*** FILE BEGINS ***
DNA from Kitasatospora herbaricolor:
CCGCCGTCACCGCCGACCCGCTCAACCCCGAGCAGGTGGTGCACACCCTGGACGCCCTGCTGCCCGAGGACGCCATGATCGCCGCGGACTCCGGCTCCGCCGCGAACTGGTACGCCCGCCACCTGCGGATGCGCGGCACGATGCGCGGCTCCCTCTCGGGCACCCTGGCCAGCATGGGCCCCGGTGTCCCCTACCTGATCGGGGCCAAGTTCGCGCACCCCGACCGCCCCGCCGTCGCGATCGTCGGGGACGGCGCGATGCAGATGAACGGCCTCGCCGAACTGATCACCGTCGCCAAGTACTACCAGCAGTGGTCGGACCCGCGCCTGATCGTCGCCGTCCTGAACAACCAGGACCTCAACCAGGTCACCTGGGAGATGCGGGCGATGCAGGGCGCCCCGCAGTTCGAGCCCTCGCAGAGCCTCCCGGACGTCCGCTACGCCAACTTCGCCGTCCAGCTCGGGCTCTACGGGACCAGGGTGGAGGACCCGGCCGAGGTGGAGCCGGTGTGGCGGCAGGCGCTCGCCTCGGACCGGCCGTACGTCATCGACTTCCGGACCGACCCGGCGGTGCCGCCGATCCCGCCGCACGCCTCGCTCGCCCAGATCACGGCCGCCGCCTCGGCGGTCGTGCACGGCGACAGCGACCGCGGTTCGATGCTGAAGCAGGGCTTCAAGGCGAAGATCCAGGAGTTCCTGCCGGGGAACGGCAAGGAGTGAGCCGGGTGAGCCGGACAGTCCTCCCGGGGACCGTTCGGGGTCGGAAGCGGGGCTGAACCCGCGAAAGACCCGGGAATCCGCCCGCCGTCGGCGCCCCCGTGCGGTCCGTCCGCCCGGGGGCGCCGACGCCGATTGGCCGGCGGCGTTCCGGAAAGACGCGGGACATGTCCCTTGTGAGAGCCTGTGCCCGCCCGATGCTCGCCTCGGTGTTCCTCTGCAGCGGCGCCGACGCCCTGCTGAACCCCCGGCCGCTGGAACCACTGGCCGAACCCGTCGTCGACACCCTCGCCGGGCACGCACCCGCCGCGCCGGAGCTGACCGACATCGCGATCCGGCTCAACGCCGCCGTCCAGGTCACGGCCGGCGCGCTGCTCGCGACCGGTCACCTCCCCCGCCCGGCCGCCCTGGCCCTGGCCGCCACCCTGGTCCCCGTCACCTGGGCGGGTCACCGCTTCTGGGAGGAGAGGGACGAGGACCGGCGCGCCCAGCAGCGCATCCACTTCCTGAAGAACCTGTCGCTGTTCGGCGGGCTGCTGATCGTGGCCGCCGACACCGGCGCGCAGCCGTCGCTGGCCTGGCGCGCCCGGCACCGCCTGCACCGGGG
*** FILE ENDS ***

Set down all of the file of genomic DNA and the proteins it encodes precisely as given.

DNA from Kitasatospora herbaricolor:
CCGCCGTCACCGCCGACCCGCTCAACCCCGAGCAGGTGGTGCACACCCTGGACGCCCTGCTGCCCGAGGACGCCATGATCGCCGCGGACTCCGGCTCCGCCGCGAACTGGTACGCCCGCCACCTGCGGATGCGCGGCACGATGCGCGGCTCCCTCTCGGGCACCCTGGCCAGCATGGGCCCCGGTGTCCCCTACCTGATCGGGGCCAAGTTCGCGCACCCCGACCGCCCCGCCGTCGCGATCGTCGGGGACGGCGCGATGCAGATGAACGGCCTCGCCGAACTGATCACCGTCGCCAAGTACTACCAGCAGTGGTCGGACCCGCGCCTGATCGTCGCCGTCCTGAACAACCAGGACCTCAACCAGGTCACCTGGGAGATGCGGGCGATGCAGGGCGCCCCGCAGTTCGAGCCCTCGCAGAGCCTCCCGGACGTCCGCTACGCCAACTTCGCCGTCCAGCTCGGGCTCTACGGGACCAGGGTGGAGGACCCGGCCGAGGTGGAGCCGGTGTGGCGGCAGGCGCTCGCCTCGGACCGGCCGTACGTCATCGACTTCCGGACCGACCCGGCGGTGCCGCCGATCCCGCCGCACGCCTCGCTCGCCCAGATCACGGCCGCCGCCTCGGCGGTCGTGCACGGCGACAGCGACCGCGGTTCGATGCTGAAGCAGGGCTTCAAGGCGAAGATCCAGGAGTTCCTGCCGGGGAACGGCAAGGAGTGAGCCGGGTGAGCCGGACAGTCCTCCCGGGGACCGTTCGGGGTCGGAAGCGGGGCTGAACCCGCGAAAGACCCGGGAATCCGCCCGCCGTCGGCGCCCCCGTGCGGTCCGTCCGCCCGGGGGCGCCGACGCCGATTGGCCGGCGGCGTTCCGGAAAGACGCGGGACATGTCCCTTGTGAGAGCCTGTGCCCGCCCGATGCTCGCCTCGGTGTTCCTCTGCAGCGGCGCCGACGCCCTGCTGAACCCCCGGCCGCTGGAACCACTGGCCGAACCCGTCGTCGACACCCTCGCCGGGCACGCACCCGCCGCGCCGGAGCTGACCGACATCGCGATCCGGCTCAACGCCGCCGTCCAGGTCACGGCCGGCGCGCTGCTCGCGACCGGTCACCTCCCCCGCCCGGCCGCCCTGGCCCTGGCCGCCACCCTGGTCCCCGTCACCTGGGCGGGTCACCGCTTCTGGGAGGAGAGGGACGAGGACCGGCGCGCCCAGCAGCGCATCCACTTCCTGAAGAACCTGTCGCTGTTCGGCGGGCTGCTGATCGTGGCCGCCGACACCGGCGCGCAGCCGTCGCTGGCCTGGCGCGCCCGGCACCGCCTGCACCGGGG